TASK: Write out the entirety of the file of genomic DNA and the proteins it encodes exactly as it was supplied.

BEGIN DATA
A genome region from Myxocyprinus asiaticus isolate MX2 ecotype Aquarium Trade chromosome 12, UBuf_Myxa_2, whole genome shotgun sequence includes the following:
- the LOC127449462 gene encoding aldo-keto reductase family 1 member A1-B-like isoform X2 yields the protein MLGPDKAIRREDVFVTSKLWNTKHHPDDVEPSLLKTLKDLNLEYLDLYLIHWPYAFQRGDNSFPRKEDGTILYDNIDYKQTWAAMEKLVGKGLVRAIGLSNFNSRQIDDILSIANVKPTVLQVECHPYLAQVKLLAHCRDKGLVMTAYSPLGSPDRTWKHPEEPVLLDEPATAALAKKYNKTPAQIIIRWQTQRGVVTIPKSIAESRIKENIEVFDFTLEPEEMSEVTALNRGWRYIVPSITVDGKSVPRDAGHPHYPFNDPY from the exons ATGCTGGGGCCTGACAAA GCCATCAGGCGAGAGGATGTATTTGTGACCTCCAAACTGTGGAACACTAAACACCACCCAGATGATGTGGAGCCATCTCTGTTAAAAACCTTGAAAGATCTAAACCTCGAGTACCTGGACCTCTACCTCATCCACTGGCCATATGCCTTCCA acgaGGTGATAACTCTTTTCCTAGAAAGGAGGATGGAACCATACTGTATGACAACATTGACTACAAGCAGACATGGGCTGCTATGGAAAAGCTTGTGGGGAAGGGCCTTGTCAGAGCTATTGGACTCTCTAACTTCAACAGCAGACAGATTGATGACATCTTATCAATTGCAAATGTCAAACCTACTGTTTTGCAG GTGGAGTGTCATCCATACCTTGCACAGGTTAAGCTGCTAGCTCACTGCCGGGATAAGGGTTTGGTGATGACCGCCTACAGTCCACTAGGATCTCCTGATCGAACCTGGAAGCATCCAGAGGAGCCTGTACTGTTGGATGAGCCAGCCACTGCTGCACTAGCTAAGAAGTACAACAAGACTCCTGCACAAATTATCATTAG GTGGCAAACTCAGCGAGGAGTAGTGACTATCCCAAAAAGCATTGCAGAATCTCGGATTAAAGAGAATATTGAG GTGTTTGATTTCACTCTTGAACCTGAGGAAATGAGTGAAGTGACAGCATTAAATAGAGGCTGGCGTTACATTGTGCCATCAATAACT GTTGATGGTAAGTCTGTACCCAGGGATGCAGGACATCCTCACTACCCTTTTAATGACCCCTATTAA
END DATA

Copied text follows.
A genome region from Myxocyprinus asiaticus isolate MX2 ecotype Aquarium Trade chromosome 12, UBuf_Myxa_2, whole genome shotgun sequence includes the following:
- the LOC127449462 gene encoding aldo-keto reductase family 1 member A1-B-like isoform X2 yields the protein MLGPDKAIRREDVFVTSKLWNTKHHPDDVEPSLLKTLKDLNLEYLDLYLIHWPYAFQRGDNSFPRKEDGTILYDNIDYKQTWAAMEKLVGKGLVRAIGLSNFNSRQIDDILSIANVKPTVLQVECHPYLAQVKLLAHCRDKGLVMTAYSPLGSPDRTWKHPEEPVLLDEPATAALAKKYNKTPAQIIIRWQTQRGVVTIPKSIAESRIKENIEVFDFTLEPEEMSEVTALNRGWRYIVPSITVDGKSVPRDAGHPHYPFNDPY from the exons ATGCTGGGGCCTGACAAA GCCATCAGGCGAGAGGATGTATTTGTGACCTCCAAACTGTGGAACACTAAACACCACCCAGATGATGTGGAGCCATCTCTGTTAAAAACCTTGAAAGATCTAAACCTCGAGTACCTGGACCTCTACCTCATCCACTGGCCATATGCCTTCCA acgaGGTGATAACTCTTTTCCTAGAAAGGAGGATGGAACCATACTGTATGACAACATTGACTACAAGCAGACATGGGCTGCTATGGAAAAGCTTGTGGGGAAGGGCCTTGTCAGAGCTATTGGACTCTCTAACTTCAACAGCAGACAGATTGATGACATCTTATCAATTGCAAATGTCAAACCTACTGTTTTGCAG GTGGAGTGTCATCCATACCTTGCACAGGTTAAGCTGCTAGCTCACTGCCGGGATAAGGGTTTGGTGATGACCGCCTACAGTCCACTAGGATCTCCTGATCGAACCTGGAAGCATCCAGAGGAGCCTGTACTGTTGGATGAGCCAGCCACTGCTGCACTAGCTAAGAAGTACAACAAGACTCCTGCACAAATTATCATTAG GTGGCAAACTCAGCGAGGAGTAGTGACTATCCCAAAAAGCATTGCAGAATCTCGGATTAAAGAGAATATTGAG GTGTTTGATTTCACTCTTGAACCTGAGGAAATGAGTGAAGTGACAGCATTAAATAGAGGCTGGCGTTACATTGTGCCATCAATAACT GTTGATGGTAAGTCTGTACCCAGGGATGCAGGACATCCTCACTACCCTTTTAATGACCCCTATTAA